[Types-sig] Re: Meta-classes discussion starter
Mon, 30 Nov 1998 13:06:43 -0600
Thanks for the feedback; It appears that I did a really lousy job of
expressing myself. Let's see if I can summarize clearly, while answering
I did intend my thread to be related to the types/classes discussion. Many
of the threads in the archive seem to eventually come around to the idea
that if everything is to be an object and have a class (the whole
unification thing), then classes must have classes, and to be really tidy
and orthogonal, these meta-classes should be well-defined as such (Rather
than, say, simply declaring the class of every class to be an empty built-in
object MetaClass whose class is itself, and leaving it at that).
Given the premise that meta-classes should be to classes as classes
currently are to instances, I see two problems. How do you deal with
method binding? How do you define methods at different levels
(meta-/class/instance) with the same name? These are particularly a problem
if you want to initialize your classes and instances with __init__.
Meta-classes need a way to spell "__init__ for my classes" and "__init__ for
instances of my classes", and "__init__ for my classes" *has* to be a class
method if it is to exist.
The best solution I could think of was to be able to specify when a method
gets bound by giving the number of steps to hold off binding. To avoid name
clashes, and to make everything as compatible as possible with current code,
keep methods whose binding is deferred tucked away in a pocket attribute.
My proposed syntax is ugly, but I couldn't think of an elegant way to spell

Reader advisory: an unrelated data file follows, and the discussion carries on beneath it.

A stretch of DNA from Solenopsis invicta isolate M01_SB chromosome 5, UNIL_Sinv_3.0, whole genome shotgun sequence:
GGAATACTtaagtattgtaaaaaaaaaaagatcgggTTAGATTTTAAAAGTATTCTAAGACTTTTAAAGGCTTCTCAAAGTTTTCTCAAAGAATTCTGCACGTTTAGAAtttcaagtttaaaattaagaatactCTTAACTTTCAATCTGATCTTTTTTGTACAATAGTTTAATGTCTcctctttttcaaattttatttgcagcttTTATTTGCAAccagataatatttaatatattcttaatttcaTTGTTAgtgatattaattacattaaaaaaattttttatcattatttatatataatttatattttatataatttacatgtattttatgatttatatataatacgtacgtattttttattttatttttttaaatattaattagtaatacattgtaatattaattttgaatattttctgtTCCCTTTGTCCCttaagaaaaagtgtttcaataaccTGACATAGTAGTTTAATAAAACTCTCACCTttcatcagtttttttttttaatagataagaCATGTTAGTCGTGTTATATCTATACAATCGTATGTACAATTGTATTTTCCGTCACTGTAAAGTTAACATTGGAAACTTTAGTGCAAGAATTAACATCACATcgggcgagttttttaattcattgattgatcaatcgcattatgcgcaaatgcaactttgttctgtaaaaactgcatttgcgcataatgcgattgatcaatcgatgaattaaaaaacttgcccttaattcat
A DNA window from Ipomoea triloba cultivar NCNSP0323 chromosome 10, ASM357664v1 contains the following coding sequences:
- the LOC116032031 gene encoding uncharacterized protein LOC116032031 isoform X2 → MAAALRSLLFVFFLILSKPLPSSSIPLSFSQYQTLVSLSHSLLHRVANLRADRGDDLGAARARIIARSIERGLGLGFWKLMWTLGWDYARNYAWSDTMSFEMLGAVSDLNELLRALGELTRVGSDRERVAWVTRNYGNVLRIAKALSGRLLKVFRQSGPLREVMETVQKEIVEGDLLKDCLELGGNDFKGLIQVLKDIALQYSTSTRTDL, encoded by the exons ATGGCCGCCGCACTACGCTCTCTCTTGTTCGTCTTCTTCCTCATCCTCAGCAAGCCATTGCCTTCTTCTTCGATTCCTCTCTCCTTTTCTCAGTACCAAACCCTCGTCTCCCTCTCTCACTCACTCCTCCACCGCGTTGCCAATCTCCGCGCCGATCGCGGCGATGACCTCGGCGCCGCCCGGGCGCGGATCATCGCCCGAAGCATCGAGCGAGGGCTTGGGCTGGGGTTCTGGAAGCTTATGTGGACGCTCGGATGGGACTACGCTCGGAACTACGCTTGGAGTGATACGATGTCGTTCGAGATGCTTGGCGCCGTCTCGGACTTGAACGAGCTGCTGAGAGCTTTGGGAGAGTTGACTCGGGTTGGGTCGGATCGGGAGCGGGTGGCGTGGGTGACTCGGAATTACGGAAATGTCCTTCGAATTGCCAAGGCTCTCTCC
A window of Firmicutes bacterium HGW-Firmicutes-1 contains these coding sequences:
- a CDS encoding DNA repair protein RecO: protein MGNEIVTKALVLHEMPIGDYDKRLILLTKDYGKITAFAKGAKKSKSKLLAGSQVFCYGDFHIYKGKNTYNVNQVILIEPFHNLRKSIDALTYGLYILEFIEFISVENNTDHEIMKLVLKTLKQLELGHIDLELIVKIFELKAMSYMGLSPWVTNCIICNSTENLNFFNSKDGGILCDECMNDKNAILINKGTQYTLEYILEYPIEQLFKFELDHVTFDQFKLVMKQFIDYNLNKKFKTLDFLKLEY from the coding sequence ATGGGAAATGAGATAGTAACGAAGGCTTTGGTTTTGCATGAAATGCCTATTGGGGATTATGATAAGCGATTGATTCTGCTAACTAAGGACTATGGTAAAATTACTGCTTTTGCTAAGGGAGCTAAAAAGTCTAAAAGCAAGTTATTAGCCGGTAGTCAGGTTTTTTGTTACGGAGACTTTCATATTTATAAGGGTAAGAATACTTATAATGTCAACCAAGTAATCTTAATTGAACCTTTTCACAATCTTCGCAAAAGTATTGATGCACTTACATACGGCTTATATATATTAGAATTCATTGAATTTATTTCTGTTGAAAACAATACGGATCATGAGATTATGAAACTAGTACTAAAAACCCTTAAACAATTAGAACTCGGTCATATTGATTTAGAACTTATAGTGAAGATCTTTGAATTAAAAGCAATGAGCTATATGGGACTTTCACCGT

it. My "best" alternative was stuttering (eg. "def def def
About all you do get out of this scheme is class methods (which I'm
accustomed to using in Delphi), something resembling templates, and a bit of
extra expressive power. Then again, it doesn't really require much in the
way of changes to Python, and can be implemented without breaking any
current code (I think).
And that's all I had to say :-)
1) I don't think it belongs here, unless you shoe-horn it into the
types / classes discussion (or lack thereof).
2) I read it about 6 times, and only sort-of got an idea of where you
3) Whether or not the intent is good, the syntax is, I think,
unmanagable - just way too arcane.
4) The only application of this that was evident was the
implementation of "class methods" (in the more esoteric definition of
same), which is something only a small number of people seem to
miss, (perhaps because only SmallTalkers have any idea what it
means). By contrast, the most popular application of metaclasses
seems to be to install __getattr__ and __setattr__ hooks, and I don't
see how your proposal furthers that. But see (2), above.
5) You also seem to be proposing vast changes in Python's class
model. The current metaclass hook is, of course, a wart on the
current class model; but one that's backwards compatible. If we're
talking about the Python 2 class model, I'm not sure I agree with
your definition of metaclasses. Not sure I disagree, either. See (2).